Should members of the international community be monitoring Sudan’s elections? The arguments for and against are cogently summarized by Justine Drennan in Foreign Policy (14 April 2015, “Should International Groups Be Monitoring Sudan’s Elections?”).
In the end, however, following the logic of Drennan’s analysis, Sudan’s elections are a very poor candidate for receiving whatever credibility comes from international monitoring. In its earlier deliberations on the question of monitoring Sudan’s election, the African Union Peace and Security Council agreed (this is the same body that described that dismal failure that is UNMID in Darfur as an “exemplar” for future peacekeeping operations in Africa). But then very late in the game the AUPSC decided that it would in fact send 20 monitors to Sudan, from 14 African countries. No satisfactory explanation has been offered for this change of heart.
The thinking of the African Union, revealed in an internal memo of early March 2015, suggests just how a decision was reached not to monitor Sudan’s election:
Based on its findings and assessment, the pre-election assessment mission concludes that the necessary conditions and environment for the holding of transparent, competitive and credible elections as agreed in the AU principles governing democratic elections have not been satisfied. The mission notes that the existing government security measures put substantial restrictions on freedoms of expression, association and assembly and they do not provide an enabling environment for free participation in the electoral process. (emphasis added)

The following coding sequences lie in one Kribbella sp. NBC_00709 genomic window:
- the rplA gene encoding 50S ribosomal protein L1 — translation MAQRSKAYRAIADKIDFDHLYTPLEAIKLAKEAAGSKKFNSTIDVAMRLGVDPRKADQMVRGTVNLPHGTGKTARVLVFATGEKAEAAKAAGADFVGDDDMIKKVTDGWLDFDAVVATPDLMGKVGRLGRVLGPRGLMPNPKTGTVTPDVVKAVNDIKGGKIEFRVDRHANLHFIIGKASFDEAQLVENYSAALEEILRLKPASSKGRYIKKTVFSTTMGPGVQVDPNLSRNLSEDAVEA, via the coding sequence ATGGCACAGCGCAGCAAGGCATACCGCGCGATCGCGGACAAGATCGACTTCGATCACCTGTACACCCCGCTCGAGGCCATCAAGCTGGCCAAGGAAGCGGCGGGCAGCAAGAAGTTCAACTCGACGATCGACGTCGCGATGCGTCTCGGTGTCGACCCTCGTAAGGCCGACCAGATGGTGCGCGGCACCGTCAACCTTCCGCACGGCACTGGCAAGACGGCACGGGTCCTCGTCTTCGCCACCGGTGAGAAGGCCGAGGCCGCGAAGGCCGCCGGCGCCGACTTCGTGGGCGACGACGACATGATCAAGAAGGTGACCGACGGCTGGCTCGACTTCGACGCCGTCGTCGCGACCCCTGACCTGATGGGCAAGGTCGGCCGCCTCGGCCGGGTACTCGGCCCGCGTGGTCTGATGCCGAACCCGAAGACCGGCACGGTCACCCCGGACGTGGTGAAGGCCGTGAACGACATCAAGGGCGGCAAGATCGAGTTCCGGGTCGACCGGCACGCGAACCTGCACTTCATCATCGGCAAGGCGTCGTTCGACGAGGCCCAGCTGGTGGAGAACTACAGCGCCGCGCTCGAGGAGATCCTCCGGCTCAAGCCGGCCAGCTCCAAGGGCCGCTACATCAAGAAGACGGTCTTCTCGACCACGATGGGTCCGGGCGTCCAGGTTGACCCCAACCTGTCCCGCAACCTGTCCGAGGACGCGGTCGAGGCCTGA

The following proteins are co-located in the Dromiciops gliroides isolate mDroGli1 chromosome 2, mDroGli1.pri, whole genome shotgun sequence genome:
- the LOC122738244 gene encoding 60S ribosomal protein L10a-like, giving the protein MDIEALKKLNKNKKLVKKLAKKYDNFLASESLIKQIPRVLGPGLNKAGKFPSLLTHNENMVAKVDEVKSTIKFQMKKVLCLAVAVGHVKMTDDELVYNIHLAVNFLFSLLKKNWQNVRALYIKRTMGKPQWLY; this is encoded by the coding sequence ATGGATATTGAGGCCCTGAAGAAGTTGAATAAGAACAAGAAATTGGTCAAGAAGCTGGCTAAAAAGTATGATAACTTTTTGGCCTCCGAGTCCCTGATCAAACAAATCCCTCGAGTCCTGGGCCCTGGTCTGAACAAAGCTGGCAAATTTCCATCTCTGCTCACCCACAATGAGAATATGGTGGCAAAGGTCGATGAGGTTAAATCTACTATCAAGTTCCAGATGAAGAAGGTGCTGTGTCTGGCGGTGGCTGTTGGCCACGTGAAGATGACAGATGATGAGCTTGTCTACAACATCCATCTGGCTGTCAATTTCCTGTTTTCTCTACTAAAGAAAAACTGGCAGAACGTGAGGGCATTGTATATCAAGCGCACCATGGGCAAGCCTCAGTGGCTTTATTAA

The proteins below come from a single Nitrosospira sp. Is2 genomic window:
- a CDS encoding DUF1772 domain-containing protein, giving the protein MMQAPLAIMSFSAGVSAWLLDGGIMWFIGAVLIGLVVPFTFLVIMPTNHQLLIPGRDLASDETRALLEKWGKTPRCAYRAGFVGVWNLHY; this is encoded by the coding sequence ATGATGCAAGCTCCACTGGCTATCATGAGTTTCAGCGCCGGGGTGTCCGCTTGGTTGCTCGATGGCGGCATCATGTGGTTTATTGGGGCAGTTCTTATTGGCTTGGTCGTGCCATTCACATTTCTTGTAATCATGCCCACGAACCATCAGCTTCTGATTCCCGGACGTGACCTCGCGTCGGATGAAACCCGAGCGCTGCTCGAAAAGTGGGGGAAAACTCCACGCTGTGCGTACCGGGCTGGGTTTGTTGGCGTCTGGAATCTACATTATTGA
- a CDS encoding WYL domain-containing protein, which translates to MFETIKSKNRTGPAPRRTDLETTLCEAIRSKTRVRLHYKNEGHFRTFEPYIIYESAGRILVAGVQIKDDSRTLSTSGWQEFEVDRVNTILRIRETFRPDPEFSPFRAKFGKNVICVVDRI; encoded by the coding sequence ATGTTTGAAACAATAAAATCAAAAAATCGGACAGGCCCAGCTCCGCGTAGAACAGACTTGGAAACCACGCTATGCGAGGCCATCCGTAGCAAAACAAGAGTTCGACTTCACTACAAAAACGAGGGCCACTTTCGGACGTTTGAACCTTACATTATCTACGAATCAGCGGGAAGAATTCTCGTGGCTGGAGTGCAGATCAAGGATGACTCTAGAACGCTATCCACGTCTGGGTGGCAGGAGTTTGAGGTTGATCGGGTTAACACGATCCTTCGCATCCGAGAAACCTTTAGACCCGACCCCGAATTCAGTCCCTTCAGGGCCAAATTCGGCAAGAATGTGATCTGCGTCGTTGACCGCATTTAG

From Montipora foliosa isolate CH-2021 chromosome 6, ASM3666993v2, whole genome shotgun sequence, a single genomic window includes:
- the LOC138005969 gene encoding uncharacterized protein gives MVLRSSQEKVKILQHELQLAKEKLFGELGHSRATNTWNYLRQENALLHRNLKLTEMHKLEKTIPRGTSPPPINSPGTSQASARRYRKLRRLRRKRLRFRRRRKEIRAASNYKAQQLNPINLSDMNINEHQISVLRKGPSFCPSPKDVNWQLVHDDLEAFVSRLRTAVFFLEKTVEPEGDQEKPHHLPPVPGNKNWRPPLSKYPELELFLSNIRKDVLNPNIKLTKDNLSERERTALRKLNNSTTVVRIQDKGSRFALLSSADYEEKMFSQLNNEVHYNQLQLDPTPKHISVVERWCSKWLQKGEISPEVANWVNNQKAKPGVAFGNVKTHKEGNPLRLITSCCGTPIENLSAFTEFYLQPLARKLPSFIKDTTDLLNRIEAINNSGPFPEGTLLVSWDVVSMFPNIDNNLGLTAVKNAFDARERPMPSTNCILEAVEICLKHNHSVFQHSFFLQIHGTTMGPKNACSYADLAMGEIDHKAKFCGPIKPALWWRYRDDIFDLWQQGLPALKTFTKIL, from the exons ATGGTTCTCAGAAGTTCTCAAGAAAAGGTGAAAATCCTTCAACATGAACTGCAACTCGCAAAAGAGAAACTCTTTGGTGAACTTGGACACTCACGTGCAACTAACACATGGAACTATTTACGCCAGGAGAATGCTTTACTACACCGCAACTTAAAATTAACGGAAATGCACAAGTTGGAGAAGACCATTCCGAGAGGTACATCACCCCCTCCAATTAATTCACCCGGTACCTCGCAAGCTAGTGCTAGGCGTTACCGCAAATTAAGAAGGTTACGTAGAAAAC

This conclusion is amply justified by the factual and historical account that the AU offers in the body of report, even if offering what is still an overly generous assessment of the Khartoum regime and its electoral and security machinations.
So what, we must ask, produced this last-minute change of heart on the part of the AU? There are many possible answers, none of them flattering of the integrity of the AU.
The thinking of early March 2015 is reflected in the following “pre-election assessment”: